The Evolution of the “Endpoint”
Over the past few years, the perception of what an “endpoint” is, and therefore the definition, has changed. The original perception was a user workstation independent of operating system. With the expansion of functionality, data persistence, Internet connectivity, and ultimately the threats against them, that definition no longer applies. Laptops became included, then smartphones, servers, tablets, internal file shares, and dedicated or special function devices such as point of sale terminals and processors.
This change in perception is actually a great awakening on the part of IT and business personnel. They are more willing to accept that any location in the business where information is stored or processed is an endpoint, from the protection perspective. With this awakening comes a heightened concern about what types of endpoints are in the corporate environment, who owns and manages them, what types of work and associated data are on them, and how they will be protected. In parallel to this heightened awareness, EMA research found that attention on endpoint protection and the value of solutions providing protection capabilities including prevention, detection, and/or incident response, jumped from 9th place to 2nd place in terms of perceived value based on total cost of ownership.1 When compared to 17 other security technology categories, there is a significant lack of consumer confidence in endpoint prevention as a capability. Twenty-two percent (22%) of research respondents rated prevention as their least confident security control, which is twenty-nine percent (29%) higher than the next closest control.2
Endpoint Protection is Greater Than Prevention
Ten years ago, the perception of the endpoint focusing on PCs and laptops, the lack of mobile devices and common deployment IoT devices, and other factors made relying on endpoint antivirus for endpoint protection a pretty good bet. Today, such is not the case. The approach of relying on an endpoint prevention product for protecting the environment is sheer folly. Though the endpoint prevention solutions are good, at this point no single solution covers all use cases on all types of devices. It is the scope of devices and the fact that many of them are personally owned, and therefore not managed by the organization, that brings the concern.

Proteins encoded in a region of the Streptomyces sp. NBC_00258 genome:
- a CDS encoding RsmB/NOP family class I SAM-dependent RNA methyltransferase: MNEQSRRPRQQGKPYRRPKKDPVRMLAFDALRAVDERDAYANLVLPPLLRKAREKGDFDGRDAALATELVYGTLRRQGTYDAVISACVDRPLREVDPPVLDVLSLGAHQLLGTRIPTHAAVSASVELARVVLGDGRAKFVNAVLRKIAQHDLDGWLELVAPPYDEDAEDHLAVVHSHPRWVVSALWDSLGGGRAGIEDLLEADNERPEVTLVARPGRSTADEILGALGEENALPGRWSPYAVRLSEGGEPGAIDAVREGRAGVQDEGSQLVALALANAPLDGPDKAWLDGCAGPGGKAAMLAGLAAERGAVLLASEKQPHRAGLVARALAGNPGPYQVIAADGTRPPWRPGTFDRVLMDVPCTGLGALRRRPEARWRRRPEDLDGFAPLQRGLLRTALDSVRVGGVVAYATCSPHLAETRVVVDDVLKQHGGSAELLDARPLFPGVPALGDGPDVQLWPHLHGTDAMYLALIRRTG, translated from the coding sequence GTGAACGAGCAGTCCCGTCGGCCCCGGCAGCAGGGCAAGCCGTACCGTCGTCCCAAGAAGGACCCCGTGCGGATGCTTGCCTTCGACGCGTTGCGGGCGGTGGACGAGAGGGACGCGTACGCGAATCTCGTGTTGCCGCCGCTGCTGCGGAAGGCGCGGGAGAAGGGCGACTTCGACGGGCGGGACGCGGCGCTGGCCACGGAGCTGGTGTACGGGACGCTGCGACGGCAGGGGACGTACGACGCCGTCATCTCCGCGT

Projecting the Environment From Devices Requires Endpoint Visibility
For IT and security personnel, this means they need to consider a larger issue, which requires turning the old protection paradigm on its head. We are no longer identifying and protecting the endpoints in the environment; we are identifying the device to protect the environment from those devices. This makes greater visibility into the devices operating within the environment paramount. The BYOD trend put users in control of more devices that are doing work for and in the organization, both officially and unofficially. Without endpoint visibility , the chance of protecting corporate data falls to zero.
EMA research identified some interesting trends: currently, less than 15% of midmarket and enterprise organizations have fewer than 1,000 endpoints in their environments and 49% have between 1,000 and 5,000, while 33% of enterprises have over 5,000 and upwards of 10,000. In addition, 54% of large enterprises (20K or more employees) have between 10,000 and 25,000 endpoints that they are aware of.2 Of BYOD, IoT, and special function device requirements, over 25% of the devices being used for some kind of business work is unable (technically or by policy) to have a management agent placed on it for prevention or detection.2 Therefore, they could be unprotected and a viably beachhead for an attack of some kind.
To begin to address the endpoint issues that we have today at scale, we need to look beyond solutions fixed on traditional server, PC, and laptop protection. By doing so, we will gain visibility into the real scope of the endpoints in the environment.